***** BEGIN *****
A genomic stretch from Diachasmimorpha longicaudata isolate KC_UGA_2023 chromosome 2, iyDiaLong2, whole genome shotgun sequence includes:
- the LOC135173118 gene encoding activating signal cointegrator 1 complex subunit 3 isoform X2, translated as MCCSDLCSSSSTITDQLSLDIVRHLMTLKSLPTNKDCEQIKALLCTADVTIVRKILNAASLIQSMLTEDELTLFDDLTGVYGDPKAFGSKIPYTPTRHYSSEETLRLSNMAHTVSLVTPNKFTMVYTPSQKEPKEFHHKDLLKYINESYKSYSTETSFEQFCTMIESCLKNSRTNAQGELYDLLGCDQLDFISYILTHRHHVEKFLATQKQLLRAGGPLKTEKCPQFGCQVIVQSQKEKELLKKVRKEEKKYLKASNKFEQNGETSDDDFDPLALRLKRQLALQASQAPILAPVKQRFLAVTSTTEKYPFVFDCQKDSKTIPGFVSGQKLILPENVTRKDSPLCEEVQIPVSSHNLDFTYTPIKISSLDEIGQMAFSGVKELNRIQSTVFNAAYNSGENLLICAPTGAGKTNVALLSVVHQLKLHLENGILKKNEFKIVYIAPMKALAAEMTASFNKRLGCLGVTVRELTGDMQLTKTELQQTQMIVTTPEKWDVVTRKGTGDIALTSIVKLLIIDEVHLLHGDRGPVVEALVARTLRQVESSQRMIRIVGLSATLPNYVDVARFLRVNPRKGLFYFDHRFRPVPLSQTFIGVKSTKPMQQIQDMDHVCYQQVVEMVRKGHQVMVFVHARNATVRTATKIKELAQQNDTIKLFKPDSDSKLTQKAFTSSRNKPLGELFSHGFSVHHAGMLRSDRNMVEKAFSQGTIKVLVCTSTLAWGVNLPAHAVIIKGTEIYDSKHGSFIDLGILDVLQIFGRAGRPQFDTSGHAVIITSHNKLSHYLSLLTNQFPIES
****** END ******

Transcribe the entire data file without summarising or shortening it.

A genomic stretch from Diachasmimorpha longicaudata isolate KC_UGA_2023 chromosome 2, iyDiaLong2, whole genome shotgun sequence includes:
- the LOC135173118 gene encoding activating signal cointegrator 1 complex subunit 3 isoform X2, translated as MCCSDLCSSSSTITDQLSLDIVRHLMTLKSLPTNKDCEQIKALLCTADVTIVRKILNAASLIQSMLTEDELTLFDDLTGVYGDPKAFGSKIPYTPTRHYSSEETLRLSNMAHTVSLVTPNKFTMVYTPSQKEPKEFHHKDLLKYINESYKSYSTETSFEQFCTMIESCLKNSRTNAQGELYDLLGCDQLDFISYILTHRHHVEKFLATQKQLLRAGGPLKTEKCPQFGCQVIVQSQKEKELLKKVRKEEKKYLKASNKFEQNGETSDDDFDPLALRLKRQLALQASQAPILAPVKQRFLAVTSTTEKYPFVFDCQKDSKTIPGFVSGQKLILPENVTRKDSPLCEEVQIPVSSHNLDFTYTPIKISSLDEIGQMAFSGVKELNRIQSTVFNAAYNSGENLLICAPTGAGKTNVALLSVVHQLKLHLENGILKKNEFKIVYIAPMKALAAEMTASFNKRLGCLGVTVRELTGDMQLTKTELQQTQMIVTTPEKWDVVTRKGTGDIALTSIVKLLIIDEVHLLHGDRGPVVEALVARTLRQVESSQRMIRIVGLSATLPNYVDVARFLRVNPRKGLFYFDHRFRPVPLSQTFIGVKSTKPMQQIQDMDHVCYQQVVEMVRKGHQVMVFVHARNATVRTATKIKELAQQNDTIKLFKPDSDSKLTQKAFTSSRNKPLGELFSHGFSVHHAGMLRSDRNMVEKAFSQGTIKVLVCTSTLAWGVNLPAHAVIIKGTEIYDSKHGSFIDLGILDVLQIFGRAGRPQFDTSGHAVIITSHNKLSHYLSLLTNQFPIES